Due to new recycling regulations going into effect, regional electronics recycler Sunnking could be holding some of its last free e-Recycling Events ever.

“We’re going to open up hundreds more drop-off locations that are nearby to you and make those free, but in turn, like I mentioned you’ll probably have to look at how many of these large-scale events are in our future,” said Robert Burns, Sunnking's Marketing Director.

To help residents adjust to the changes, Sunnking announced all drop-offs at their partner sites FREE starting 11/1. Residents can use their zip code to search for a local location at sunnking.com/dropoff.

Starting in January 2023, the New York State Equipment Recycling and Reuse Act requires manufacturers to provide free and convenient recycling of electronic waste to consumers across the state. Before these regulations were passed, some businesses charged people for recycling anything electronic.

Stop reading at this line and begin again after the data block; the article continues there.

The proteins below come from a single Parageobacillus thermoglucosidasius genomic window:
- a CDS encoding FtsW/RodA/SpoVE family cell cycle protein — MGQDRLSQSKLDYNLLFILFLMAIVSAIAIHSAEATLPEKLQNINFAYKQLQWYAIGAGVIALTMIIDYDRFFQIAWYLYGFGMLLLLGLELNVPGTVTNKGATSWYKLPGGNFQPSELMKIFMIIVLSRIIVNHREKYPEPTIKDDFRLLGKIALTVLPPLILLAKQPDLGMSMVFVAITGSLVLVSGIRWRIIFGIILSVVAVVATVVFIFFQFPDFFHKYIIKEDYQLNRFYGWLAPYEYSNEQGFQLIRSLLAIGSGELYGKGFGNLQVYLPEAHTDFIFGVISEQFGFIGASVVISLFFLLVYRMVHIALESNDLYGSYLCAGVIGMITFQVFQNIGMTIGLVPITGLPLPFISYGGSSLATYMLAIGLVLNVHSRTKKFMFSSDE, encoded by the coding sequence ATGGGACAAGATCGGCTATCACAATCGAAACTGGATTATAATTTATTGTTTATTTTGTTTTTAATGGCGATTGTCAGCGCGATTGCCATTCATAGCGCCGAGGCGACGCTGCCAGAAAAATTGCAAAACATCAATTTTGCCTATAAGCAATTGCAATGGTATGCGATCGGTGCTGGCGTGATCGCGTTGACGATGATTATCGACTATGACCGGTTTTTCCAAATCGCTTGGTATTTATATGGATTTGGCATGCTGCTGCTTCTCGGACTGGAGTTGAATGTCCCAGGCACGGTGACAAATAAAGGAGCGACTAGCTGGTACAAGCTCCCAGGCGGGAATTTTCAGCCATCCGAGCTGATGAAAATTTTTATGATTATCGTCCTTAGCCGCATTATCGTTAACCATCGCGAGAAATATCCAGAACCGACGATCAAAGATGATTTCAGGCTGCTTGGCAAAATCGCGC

Sunnking told reporters they have not committed to continuing large-scale events in 2023.

“The new regulations state that nobody can pay anything for electronics recycling, not consumers, not sites; the manufacturer has to take and pay the full boat of true electronics recycling,” said Sunnking President Adam Shine. “We’re excited to make more sites available for free, but with access to a more significant number of drop-off locations, is there still going to be a need for large-scale collection events like we’ve done in the past? We’re going to have to see the reaction.”

Residents can use their zip code to search for a FREE Sunnking drop-off site in their area.

These new regulations come as an update and a clarification of the original law passed in 2010, according to Kira Kidalowski an Environmental Program Specialist with the DEC.

“Manufacturers while they were prohibited from directly charging consumers… what was happening was the recyclers that the manufacturer was using were charging municipalities and collection sites and in turn, those collection sites were charging consumers so it wasn’t enough being as free, and convenient as it was supposed to be,” Kidalowski said.